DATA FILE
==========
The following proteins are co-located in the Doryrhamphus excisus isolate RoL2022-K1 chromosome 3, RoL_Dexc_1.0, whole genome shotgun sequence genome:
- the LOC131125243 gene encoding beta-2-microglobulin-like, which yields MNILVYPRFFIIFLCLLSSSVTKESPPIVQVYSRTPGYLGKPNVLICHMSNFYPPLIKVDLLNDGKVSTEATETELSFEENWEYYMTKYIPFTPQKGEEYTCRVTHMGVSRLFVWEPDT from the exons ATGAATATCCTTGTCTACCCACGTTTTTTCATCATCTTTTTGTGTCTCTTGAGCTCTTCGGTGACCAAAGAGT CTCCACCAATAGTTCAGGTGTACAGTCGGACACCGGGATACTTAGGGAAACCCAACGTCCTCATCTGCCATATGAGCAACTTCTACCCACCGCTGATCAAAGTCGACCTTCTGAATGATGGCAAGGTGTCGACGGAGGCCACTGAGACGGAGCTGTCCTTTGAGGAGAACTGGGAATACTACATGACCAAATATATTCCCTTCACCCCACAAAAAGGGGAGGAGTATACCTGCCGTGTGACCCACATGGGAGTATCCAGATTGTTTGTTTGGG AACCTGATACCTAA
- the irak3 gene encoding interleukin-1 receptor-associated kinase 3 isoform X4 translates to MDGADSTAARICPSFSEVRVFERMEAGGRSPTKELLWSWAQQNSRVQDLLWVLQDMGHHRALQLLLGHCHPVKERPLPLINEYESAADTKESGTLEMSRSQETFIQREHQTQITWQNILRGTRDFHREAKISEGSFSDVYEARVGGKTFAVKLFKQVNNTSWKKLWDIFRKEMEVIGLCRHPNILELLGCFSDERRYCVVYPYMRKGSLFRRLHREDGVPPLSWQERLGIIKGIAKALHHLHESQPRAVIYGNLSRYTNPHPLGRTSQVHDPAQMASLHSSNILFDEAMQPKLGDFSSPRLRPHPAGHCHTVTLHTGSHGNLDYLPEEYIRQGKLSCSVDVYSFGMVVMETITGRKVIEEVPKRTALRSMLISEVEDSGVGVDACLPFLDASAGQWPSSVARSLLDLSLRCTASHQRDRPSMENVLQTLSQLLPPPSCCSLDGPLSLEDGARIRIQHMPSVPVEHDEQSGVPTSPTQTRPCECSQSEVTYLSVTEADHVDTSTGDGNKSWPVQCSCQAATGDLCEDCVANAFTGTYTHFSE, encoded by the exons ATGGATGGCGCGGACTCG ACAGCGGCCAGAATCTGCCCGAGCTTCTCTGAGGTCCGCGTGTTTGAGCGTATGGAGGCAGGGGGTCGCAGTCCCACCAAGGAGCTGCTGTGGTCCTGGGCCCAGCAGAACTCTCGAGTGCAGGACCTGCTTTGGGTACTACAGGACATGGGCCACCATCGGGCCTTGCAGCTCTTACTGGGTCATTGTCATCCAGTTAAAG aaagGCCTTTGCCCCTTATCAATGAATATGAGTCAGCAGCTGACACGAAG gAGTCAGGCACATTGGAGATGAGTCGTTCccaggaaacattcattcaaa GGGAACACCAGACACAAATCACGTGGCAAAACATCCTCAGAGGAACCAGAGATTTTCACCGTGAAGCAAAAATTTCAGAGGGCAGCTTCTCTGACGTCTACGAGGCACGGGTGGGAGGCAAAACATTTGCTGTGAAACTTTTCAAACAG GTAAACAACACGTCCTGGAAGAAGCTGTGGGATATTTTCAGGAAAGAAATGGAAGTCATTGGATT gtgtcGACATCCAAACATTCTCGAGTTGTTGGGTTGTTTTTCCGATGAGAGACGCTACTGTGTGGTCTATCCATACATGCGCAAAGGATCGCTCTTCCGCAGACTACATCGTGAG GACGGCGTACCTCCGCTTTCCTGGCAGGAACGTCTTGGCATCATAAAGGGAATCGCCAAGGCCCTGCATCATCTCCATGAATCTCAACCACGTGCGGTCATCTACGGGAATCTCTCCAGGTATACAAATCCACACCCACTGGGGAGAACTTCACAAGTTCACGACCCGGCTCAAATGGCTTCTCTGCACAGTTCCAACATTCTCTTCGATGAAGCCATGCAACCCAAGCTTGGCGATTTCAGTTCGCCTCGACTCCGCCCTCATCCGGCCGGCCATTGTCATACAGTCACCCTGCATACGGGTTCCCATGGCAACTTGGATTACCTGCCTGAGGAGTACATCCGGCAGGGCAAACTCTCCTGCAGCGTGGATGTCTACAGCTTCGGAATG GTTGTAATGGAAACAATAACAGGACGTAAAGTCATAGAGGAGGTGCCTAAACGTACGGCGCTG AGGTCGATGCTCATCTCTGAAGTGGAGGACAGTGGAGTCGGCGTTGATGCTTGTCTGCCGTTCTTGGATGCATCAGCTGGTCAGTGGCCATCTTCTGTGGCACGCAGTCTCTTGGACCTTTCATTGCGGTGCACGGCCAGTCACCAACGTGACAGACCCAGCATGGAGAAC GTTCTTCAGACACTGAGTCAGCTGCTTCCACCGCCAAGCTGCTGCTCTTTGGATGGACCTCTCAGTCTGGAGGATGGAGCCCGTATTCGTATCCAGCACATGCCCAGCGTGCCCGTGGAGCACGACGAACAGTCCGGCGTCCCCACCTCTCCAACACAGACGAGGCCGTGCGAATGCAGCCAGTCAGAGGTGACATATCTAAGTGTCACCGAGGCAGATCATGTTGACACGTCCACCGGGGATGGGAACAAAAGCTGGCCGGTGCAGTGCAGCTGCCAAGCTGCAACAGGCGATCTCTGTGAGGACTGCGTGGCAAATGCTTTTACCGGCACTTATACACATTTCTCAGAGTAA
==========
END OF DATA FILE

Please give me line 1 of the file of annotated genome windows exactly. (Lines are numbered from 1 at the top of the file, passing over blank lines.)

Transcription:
The following proteins are co-located in the Doryrhamphus excisus isolate RoL2022-K1 chromosome 3, RoL_Dexc_1.0, whole genome shotgun sequence genome: